In the second half of Nittle’s work, she dives into the elements of this unique form of spirituality in four of Morrison’s most acclaimed novels—Sula, Song of Solomon, Beloved, and Paradise. Nittle draws out Morrison’s desire to blur the lines between the monolithic tropes of “Madonna,” “the whore,” and “the witch” while exploring the vilification of each. Though this may not seem like an overt spiritual endeavor, Nittle makes a compelling case for why it is a direct result of Morrison’s spiritual vision: “The need to vilify another reveals more about the community members engaging in this behavior than it does about the actual scapegoat, a biblical symbol of a community’s sin but not itself inherently evil,” (108).
In the examination of Baby Suggs and Pilate Dead’s role as holy women in Beloved and Song of Solomon, respectively, Nittle hits her stride, revealing the folk legends and womanist Christology that influence Morrison. As Nittle points out, although Catholicism does not endorse or allow women priests, the centrality of Mary, combined with the role of wise women in Black communities, informed the way Baby Suggs and Pilate took shape in her novels. Morrison’s work, according to Nittle, “includes Black women and girls who have been in some way victimized—abandoned or abused by the men in their lives—but her novels also feature women who are complete in spite of the marginalization and degradation they’ve endured,” (110). Nittle’s work here goes beyond merely naming womanism and Catholicism as influences on Morrison’s writing, showing instead how her influences manifest in the creation of these particular holy women characters, who serve as literary icons for readers to encounter the Divine.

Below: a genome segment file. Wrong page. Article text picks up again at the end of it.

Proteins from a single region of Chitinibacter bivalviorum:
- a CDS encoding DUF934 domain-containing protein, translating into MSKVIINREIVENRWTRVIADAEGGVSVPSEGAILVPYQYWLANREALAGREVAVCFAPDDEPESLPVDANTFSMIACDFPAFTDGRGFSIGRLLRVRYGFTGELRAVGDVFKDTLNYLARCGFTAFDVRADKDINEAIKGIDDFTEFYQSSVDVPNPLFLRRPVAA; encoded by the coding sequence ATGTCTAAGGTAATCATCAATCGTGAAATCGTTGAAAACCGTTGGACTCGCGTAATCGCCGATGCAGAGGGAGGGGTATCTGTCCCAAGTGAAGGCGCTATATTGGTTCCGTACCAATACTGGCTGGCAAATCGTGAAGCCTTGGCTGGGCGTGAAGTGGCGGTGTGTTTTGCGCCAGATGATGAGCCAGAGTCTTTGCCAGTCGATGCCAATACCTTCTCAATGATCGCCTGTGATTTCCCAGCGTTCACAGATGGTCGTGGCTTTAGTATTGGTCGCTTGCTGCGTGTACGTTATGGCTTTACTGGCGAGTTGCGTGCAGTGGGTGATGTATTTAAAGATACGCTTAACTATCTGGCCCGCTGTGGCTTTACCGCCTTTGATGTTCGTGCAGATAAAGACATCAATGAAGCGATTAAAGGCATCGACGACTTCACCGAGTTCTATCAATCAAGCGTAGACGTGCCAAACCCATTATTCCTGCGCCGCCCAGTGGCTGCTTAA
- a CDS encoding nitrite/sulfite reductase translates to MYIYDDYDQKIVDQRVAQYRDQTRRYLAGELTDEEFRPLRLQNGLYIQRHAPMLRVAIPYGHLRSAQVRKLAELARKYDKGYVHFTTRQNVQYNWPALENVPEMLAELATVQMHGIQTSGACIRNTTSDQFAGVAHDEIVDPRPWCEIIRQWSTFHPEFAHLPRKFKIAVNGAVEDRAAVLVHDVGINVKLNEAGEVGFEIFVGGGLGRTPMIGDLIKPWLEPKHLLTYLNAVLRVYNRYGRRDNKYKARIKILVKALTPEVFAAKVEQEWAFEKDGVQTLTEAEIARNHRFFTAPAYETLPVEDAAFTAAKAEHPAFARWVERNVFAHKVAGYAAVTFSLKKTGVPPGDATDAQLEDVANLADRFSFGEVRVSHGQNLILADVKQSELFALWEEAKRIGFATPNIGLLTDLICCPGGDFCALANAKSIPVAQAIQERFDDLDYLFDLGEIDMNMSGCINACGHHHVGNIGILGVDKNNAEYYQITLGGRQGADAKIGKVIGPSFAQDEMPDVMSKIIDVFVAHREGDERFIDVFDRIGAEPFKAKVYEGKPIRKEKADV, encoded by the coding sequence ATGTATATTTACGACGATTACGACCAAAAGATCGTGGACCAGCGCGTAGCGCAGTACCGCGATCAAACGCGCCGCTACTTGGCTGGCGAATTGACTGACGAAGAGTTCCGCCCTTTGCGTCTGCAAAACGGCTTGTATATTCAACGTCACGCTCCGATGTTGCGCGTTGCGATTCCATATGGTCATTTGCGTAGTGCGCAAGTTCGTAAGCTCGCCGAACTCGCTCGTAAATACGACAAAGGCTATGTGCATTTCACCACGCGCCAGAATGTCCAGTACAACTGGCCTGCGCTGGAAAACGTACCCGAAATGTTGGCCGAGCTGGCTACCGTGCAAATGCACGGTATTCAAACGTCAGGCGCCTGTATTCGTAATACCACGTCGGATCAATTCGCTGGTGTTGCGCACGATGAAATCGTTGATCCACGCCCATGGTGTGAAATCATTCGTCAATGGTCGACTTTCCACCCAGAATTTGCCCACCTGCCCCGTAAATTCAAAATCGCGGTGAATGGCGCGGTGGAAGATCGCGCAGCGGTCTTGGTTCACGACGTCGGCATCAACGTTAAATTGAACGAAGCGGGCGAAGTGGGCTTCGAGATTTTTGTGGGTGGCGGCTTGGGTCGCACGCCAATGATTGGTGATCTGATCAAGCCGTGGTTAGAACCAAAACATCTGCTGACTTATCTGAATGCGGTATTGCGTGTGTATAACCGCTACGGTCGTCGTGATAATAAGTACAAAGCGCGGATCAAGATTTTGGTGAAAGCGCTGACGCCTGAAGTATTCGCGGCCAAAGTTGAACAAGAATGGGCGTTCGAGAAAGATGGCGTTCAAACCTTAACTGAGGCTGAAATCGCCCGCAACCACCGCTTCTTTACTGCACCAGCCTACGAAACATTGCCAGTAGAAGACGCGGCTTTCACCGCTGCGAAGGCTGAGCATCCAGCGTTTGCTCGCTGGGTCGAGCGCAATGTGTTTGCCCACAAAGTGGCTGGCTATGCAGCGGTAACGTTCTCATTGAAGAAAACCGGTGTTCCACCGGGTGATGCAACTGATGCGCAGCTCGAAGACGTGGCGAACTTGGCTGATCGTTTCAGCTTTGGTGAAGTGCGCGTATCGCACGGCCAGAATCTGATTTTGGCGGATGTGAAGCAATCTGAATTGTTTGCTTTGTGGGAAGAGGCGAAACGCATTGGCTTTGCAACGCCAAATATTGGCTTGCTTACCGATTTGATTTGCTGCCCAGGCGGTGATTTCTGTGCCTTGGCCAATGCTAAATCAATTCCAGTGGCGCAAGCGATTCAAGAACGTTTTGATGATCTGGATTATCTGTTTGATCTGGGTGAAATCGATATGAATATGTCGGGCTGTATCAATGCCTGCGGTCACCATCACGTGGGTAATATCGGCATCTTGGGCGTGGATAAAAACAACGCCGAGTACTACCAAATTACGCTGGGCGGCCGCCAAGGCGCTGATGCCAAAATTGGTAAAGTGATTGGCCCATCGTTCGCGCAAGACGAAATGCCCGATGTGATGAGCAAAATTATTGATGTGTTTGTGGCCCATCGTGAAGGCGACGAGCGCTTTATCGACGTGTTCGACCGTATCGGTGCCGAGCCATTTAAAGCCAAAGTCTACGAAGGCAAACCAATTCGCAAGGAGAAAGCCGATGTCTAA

Nittle effectively names the spiritual forces at play in Morrison’s life and storytelling. Given that Morrison’s racial identity and experiences are so central to her spirituality, however, it does feel as though the book could have reflected more on the way white, Anglo-Saxon Protestants have set impossible standards that her Black characters have to wrestle with. Though Morrison was writing explicitly for Black readers, her writing is shaped by the tentacles of white supremacy, which have a role in setting the unspoken standards and expectations of respectability for the characters in her narratives. Nittle writes of Macon Dead Jr. in Song of Solomon that he “values money and respectability over integrity and authenticity and teaches his children to do the same” (116). Likewise, in Sula, Nittle briefly explores the respectability politics surrounding Black women’s sexuality as set in place by white supremacy. Throughout her book, Nittle emphasizes that white supremacy is an invisible, seductive character in Morrison’s novels that influences the expectations imposed upon her characters.
Nittle ends with a hopeful summation of Morrison’s continuing influence, from Beyonce’s Homecoming film to the development of Afrocentrism over the last twenty years. Though Morrison’s work speaks for itself, Nittle makes a compelling case as to why Morrison deserves a place in theological studies, both on syllabi and as a way to facilitate personal devotion and spiritual growth.
Kathryn Callaway is Co-Pastor of Christian Temple, a Disciples of Christ congregation in Baltimore, Maryland.Kathryn CallawayDate Of Review:November 23, 2022